2 FAANG Stocks Billionaires Are Buying By Show of Hands & 1 They’re Avoiding Like The Plague

It’s been several generations since investors faced such a challenging year on Wall Street. Halfway to 2022, the benchmark S&P 500which is considered the most comprehensive stock market barometer, had delivered its worst first-half performance in 52 years!

Despite this turmoil, Wall Street’s brightest and most successful money managers have stayed grounded. According to Form 13F filings with the Securities and Exchange Commission, most billionaire money managers were active buyers when the stock market plunged into a bear market during the second quarter.

Silver dice saying buy or sell are thrown across a digital screen containing stock charts and volume data.

Image source: Getty Images.

However, sentiment was clearly mixed when it came to FAANG shares. By “FAANG”, I mean:

  • Metaplatforms (GOAL -4.15%)which was previously known as Facebook
  • Apple (AAPL -3.77%)
  • Amazon (AMZN -4.76%)
  • Netflix (NFLX -4.57%)
  • Alphabet (GOOGLE -5.41%) (GOOG -5.44%)which was previously known as Google

Among these industry leaders are two FAANG stocks that billionaires have been buying up hand over fist, as well as one FAANG that they have been avoiding like the plague.

The #1 FAANG Stock Billionaires Are Buying Hands-Free: Alphabet

The first component of FAANG that billionaire fund managers can’t seem to get enough of is Alphabet, the parent company of streaming platform YouTube, self-driving car company Waymo and widely used internet search engine Google.

According to recent 13F filings, several prominent billionaires increased their holdings in Alphabet. This includes Lone Pine Capital’s Stephen Mandel, who initiated a position of nearly 3.44 million shares during the second quarter, along with Tiger Global’s Chase Coleman, Fisher Asset Management’s Ken Fisher, and Two Sigma’s John Overdeck and David Siegel. Investments. Tiger Global, Fisher Asset Management and Two Sigma respectively purchased approximately 2.21 million shares, 1.36 million shares and 1.05 million shares.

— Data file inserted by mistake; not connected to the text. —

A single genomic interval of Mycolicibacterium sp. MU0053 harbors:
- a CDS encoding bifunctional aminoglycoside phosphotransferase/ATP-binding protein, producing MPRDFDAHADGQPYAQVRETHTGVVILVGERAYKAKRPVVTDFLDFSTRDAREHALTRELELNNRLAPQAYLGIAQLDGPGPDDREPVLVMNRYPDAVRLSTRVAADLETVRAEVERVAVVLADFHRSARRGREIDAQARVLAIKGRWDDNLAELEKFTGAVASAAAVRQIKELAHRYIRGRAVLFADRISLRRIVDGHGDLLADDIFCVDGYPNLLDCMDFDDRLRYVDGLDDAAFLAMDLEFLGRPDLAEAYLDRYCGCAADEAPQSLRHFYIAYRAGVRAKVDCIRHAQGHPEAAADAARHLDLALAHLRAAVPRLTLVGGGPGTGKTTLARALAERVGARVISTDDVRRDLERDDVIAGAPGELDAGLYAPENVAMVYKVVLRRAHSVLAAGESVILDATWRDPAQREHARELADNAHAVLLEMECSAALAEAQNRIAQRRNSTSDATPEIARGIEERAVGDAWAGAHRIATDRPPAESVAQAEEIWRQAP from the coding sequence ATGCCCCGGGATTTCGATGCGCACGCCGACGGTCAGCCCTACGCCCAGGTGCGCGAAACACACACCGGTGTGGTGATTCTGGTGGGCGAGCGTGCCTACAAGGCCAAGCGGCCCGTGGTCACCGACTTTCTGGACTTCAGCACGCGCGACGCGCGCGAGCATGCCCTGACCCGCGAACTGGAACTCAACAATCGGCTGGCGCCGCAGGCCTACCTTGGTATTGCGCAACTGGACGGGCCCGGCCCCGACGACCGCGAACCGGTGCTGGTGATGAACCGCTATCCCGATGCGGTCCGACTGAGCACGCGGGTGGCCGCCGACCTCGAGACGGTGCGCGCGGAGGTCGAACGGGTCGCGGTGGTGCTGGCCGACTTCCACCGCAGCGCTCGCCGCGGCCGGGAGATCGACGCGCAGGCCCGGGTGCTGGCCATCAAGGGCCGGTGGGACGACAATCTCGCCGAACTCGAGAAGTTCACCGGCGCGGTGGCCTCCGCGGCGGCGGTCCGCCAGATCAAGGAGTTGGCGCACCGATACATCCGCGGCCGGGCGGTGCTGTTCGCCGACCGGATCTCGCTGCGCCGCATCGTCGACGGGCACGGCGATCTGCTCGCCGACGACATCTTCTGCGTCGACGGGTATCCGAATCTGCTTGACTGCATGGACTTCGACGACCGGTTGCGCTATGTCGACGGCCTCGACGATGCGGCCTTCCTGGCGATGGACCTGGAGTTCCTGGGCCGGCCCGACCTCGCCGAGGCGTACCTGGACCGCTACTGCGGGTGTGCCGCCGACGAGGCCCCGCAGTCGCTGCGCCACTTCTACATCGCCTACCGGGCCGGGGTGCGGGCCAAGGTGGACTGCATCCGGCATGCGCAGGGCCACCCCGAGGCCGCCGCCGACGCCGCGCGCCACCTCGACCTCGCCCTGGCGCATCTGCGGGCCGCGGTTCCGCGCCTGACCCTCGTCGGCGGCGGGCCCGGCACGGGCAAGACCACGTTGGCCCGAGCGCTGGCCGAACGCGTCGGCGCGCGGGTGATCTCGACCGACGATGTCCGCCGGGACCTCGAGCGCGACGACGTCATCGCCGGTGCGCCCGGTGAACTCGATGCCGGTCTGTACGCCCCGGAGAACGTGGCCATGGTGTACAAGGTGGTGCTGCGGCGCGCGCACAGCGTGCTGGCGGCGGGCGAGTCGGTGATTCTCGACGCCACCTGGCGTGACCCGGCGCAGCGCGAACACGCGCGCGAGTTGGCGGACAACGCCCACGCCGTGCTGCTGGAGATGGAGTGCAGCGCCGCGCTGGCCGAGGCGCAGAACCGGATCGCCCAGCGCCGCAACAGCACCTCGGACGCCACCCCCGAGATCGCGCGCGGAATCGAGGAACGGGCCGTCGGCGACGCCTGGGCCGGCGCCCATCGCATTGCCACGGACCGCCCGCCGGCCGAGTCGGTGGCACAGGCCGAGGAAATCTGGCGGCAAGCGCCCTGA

Easily one of the best reasons to buy with confidence from Alphabet is the company’s leading internet search segment. In the last two years, Google has commanded up to 93% of the Internet search market share worldwide. With its closest competitor 88 percentage points behind, Google can control top-tier pricing power by placing ads on search pages. This is a competitive advantage that will not go away anytime soon and should allow parent company Alphabet to benefit from disproportionately long periods of economic expansion.

Nevertheless. It is Alphabet’s ancillary operations that many investors find even more intriguing. YouTube has become the second most visited social networking site in the world, while Waymo seems light years behind the leader in electric vehicles. Tesla in terms of bringing autonomous vehicles into our daily lives.

But it is cloud service provider Google Cloud that could be Alphabet’s biggest long-term asset. Cloud spending is still in its early stages, and Google Cloud has already absorbed 8% of global spending on cloud infrastructure, according to a report from Canalys. Although Alphabet’s cloud segment is a money loser at the moment, the margins associated with cloud services are often considerably higher than the margins generated by advertising. In other words, Google Cloud may be Alphabet’s key to multiplying its operating cash flow.

See also  Antonio Banderas Becomes a Ruthless Hitman in The Enforcer Trailer

FAANG Stock Billionaires #2 Are Buying Hands-Free: Amazon

The second FAANG that billionaire fund managers have been buying up hand over fist is e-commerce giant Amazon.

During the second quarter, half a dozen of the brightest billionaires gobbled up Amazon stock: Susquehanna International’s Jeff Yass, Two Sigma’s Overdeck and Siegel, Fisher Asset Management’s Fisher, Citadel Advisors’ Ken Griffin and Coatue Management’s Philippe Laffont. . In order, these billionaires oversaw the respective addition of nearly 6.59 million shares, 1.83 million shares, 1.38 million shares, 1.26 million shares, and 1.09 million shares to their fund.

For many investors, Amazon’s appeal has always been its superior online marketplace. In terms of US online retail sales, Amazon has more than five times the share of the next closest competitor and generates more revenue from online sales than its next 14 closest competitors combined.